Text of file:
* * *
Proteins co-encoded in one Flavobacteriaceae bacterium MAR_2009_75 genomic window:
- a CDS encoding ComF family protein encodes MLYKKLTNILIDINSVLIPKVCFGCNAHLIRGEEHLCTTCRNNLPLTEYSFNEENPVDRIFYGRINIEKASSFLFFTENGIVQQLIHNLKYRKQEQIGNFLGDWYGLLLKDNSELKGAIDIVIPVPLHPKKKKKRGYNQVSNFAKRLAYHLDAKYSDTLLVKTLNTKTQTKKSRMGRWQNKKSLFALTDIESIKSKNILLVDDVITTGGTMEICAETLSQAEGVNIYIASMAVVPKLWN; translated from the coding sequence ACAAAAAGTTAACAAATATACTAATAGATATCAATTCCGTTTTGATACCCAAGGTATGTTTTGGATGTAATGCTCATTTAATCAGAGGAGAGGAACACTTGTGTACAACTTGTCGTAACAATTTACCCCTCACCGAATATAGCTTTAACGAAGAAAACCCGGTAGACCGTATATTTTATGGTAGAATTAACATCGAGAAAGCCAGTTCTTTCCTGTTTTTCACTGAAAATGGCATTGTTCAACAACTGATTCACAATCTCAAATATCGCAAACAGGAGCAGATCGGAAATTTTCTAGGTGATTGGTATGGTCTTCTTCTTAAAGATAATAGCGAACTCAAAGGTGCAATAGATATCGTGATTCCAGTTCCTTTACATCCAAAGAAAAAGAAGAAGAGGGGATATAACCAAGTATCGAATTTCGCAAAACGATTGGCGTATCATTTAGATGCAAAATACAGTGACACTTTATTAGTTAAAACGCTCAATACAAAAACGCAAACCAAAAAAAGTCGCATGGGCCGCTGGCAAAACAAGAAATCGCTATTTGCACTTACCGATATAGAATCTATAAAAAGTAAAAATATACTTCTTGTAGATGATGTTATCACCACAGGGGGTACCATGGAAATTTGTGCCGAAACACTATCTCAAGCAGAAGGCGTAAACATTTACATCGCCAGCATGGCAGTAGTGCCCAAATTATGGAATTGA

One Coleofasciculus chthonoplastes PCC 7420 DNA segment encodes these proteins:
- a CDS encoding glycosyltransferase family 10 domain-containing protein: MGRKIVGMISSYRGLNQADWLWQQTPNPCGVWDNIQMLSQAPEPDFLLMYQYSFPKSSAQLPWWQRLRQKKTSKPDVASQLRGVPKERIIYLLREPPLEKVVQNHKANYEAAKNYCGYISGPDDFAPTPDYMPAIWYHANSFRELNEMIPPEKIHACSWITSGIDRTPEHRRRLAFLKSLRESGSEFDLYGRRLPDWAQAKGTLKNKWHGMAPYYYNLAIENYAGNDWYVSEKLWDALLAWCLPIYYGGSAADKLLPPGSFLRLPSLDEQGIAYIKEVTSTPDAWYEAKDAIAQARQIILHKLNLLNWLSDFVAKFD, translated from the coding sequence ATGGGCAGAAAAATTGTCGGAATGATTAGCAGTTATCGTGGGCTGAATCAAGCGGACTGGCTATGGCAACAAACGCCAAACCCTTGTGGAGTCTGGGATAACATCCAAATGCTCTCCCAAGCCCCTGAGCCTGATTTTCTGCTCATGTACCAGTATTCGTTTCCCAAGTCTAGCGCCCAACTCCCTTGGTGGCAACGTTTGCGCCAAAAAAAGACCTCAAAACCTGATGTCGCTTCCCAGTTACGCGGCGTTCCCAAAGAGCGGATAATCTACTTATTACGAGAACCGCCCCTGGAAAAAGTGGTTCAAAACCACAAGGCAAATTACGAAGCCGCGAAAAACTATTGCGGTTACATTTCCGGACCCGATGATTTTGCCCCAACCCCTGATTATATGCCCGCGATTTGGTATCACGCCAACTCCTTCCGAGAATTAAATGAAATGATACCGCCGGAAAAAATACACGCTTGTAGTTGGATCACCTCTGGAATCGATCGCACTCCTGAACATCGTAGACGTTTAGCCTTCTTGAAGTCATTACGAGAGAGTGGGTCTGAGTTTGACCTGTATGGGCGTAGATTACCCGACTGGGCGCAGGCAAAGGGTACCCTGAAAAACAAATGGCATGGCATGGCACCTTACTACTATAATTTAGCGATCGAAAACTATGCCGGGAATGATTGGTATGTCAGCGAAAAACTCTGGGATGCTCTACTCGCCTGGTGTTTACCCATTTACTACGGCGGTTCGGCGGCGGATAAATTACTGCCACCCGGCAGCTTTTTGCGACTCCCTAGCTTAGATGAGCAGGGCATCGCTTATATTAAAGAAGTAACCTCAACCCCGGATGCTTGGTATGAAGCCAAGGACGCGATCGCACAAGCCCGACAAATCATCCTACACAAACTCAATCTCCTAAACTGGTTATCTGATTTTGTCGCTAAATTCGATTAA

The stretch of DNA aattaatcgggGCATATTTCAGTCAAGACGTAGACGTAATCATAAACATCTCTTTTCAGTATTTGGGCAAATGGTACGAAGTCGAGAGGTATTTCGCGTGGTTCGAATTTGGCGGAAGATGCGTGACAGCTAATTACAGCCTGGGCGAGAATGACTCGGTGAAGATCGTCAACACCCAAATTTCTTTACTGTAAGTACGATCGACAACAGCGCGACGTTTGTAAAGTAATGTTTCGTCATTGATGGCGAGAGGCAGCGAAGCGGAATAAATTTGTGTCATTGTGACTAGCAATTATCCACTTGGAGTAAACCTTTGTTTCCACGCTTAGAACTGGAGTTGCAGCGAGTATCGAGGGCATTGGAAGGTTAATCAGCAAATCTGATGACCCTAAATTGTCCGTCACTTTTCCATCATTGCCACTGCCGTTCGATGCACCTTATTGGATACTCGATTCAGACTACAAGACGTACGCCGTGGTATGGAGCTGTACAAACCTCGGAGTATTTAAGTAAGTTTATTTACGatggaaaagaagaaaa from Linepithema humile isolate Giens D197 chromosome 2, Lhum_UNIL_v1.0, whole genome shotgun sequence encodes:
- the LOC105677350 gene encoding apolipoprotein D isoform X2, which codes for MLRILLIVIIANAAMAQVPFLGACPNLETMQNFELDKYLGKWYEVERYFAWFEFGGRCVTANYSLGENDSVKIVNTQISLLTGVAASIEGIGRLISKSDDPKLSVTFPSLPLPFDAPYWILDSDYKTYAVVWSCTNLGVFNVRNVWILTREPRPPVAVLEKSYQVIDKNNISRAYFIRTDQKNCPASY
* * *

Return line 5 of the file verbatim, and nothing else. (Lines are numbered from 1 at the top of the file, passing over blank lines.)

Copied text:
The stretch of DNA aattaatcgggGCATATTTCAGTCAAGACGTAGACGTAATCATAAACATCTCTTTTCAGTATTTGGGCAAATGGTACGAAGTCGAGAGGTATTTCGCGTGGTTCGAATTTGGCGGAAGATGCGTGACAGCTAATTACAGCCTGGGCGAGAATGACTCGGTGAAGATCGTCAACACCCAAATTTCTTTACTGTAAGTACGATCGACAACAGCGCGACGTTTGTAAAGTAATGTTTCGTCATTGATGGCGAGAGGCAGCGAAGCGGAATAAATTTGTGTCATTGTGACTAGCAATTATCCACTTGGAGTAAACCTTTGTTTCCACGCTTAGAACTGGAGTTGCAGCGAGTATCGAGGGCATTGGAAGGTTAATCAGCAAATCTGATGACCCTAAATTGTCCGTCACTTTTCCATCATTGCCACTGCCGTTCGATGCACCTTATTGGATACTCGATTCAGACTACAAGACGTACGCCGTGGTATGGAGCTGTACAAACCTCGGAGTATTTAAGTAAGTTTATTTACGatggaaaagaagaaaa from Linepithema humile isolate Giens D197 chromosome 2, Lhum_UNIL_v1.0, whole genome shotgun sequence encodes: